Neal Martin, wine critic, recently said, “Margaret River has already achieved great things, but not as great as what will follow.” (Final Thoughts on Margaret River, June 2010).

In less than 45 years the Margaret River, one of the most geographically isolated wine making regions in the world, has garnered an extraordinary level of recognition both in Australia and overseas.

And as a recent showcase of 25 labels from the region at the MCA in Sydney last week attests, the Margaret River is still an extremely dynamic and emerging wine region. In addition to the icon wineries, which include Vasse Felix, Moss Wood, Leeuwin Estate and Cullen,  a growing number of small, family-run wineries are making wines of distinction, and many new and long-established wineries are successfully experimenting with a range of different varieties and blends.

Margaret River has long been synonymous with Bordeaux style cabernet sauvignon and cabernet blends. Indeed, at the Showcase I overheard a number of guests say that they were restricting their tastings just to the reds. But Margaret River also makes outstanding chardonnay (Leeuwin Estate Art Series Chardonnay and Pierro Chardonnay are rated ‘Exceptional’ and ‘Outstanding’ respectively in Langton’s 2010 Classification of Australian Wine), and many of the wineries make excellent sauvignon blanc/semillon and semillon/sauvignon blanc blends.

For such a young wine region Margaret River has an enviable number of celebrated wineries.  Xanadu, Woodlands, Voyager Estate, Fraser Gallop Estate, Lenton Brae, Wise Wine, Cape Mentelle, Brookland Valley, Celestial Bay, Fermoy Estate, Flametree Wines, Juniper Estate were some of the stand-outs from a long list of acclaimed wineries which were represented at the showcase. Yalumba, the famous brand more commonly associated with the Barossa and Coonawarra, showcased its very fine Ring.bolt Cabernet Sauvignon 2009. Unfortunately, Evans & Tate, which won in the Best in Show at the 2010 Qantas Wine Show of Western Australia with its Evans & Tate Redbrook Cabernet Sauvignon 2007, was not on show.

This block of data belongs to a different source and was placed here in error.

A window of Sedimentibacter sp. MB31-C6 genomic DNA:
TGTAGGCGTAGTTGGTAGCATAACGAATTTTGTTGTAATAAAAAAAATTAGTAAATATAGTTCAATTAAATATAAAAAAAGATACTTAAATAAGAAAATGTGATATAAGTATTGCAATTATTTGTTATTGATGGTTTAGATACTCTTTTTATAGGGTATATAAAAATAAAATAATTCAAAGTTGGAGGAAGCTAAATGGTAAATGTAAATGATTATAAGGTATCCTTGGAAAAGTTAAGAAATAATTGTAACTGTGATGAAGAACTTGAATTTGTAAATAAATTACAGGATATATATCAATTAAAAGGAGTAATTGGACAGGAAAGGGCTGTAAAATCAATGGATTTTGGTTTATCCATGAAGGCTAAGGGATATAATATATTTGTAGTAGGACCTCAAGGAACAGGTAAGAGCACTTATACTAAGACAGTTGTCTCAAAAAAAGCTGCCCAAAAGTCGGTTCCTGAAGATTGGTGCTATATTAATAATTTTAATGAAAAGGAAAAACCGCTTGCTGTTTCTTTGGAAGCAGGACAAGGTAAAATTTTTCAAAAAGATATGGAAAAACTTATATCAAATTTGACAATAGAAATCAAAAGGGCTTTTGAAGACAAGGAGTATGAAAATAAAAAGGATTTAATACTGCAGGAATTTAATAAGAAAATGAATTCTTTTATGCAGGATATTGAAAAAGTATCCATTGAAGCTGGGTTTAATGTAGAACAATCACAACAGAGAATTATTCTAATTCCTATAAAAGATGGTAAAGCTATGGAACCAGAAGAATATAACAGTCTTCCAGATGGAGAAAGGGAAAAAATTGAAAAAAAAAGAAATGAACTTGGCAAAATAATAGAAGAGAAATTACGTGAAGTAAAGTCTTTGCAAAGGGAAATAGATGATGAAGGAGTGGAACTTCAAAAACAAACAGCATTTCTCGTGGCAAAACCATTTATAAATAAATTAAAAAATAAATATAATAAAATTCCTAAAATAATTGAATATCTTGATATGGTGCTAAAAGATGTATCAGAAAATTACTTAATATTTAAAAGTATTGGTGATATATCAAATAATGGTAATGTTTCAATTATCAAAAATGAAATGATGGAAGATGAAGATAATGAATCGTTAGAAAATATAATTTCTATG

Cullen was the first winery in the region to embrace organic and then biodynamic practices in its vineyards and wineries (see Support Cullen’s Fight to Protect Biodynamic Farming, 7 September 2010) but many other Margaret River wineries including Clown Fish & Cowarumup Wines have adopted an environmentally friendly, biodynamic approach to vineyard management. I spoke with Clown Fish’s owner and vigneron Russ Reynolds, who said that the nine year conversion to biodynamic posed some significant challenges but the results had been worth it. The Clownfish Chardonnay 2009 was recently named Best White in Show and Best Chardonnay at the 2010 Qantas Wine Show of Western Australia.

Reynolds said that the use of biodynamic practices had definitely improved the quality and freshness of the grapes and enabled a more true expression of the ‘terroir’ of the picturesque Ellensbrook vineyard, which thrives in the maritime climate and the gravely loam soils.

Terroir, indeed, has been key to the success of the Margaret River and, according Martin, essential for endowing the wines with age-worthiness: “Decent fruit can be turned into satisfying Cabernet in its youth, but terroir lends it longevity.. in the right hands.”

Martin and others have singled out the complex soils and micro-climate of Wilyabrup, a town to the north of the region, as the terroir responsible for most profound, long-lived wines of the Margaret River. This sub-region is home to the 11 year old Fraser Gallop Estate, which recently won the Decanter Wine Awards International Trophy for Bordeaux blend over 10 pounds with it Cabernet Sauvignon 2007.

Yes, it certainly look like the best from the Margaret River is still to come!

Photo Credit: Clown Fish & Cowaramup Wines Vineyard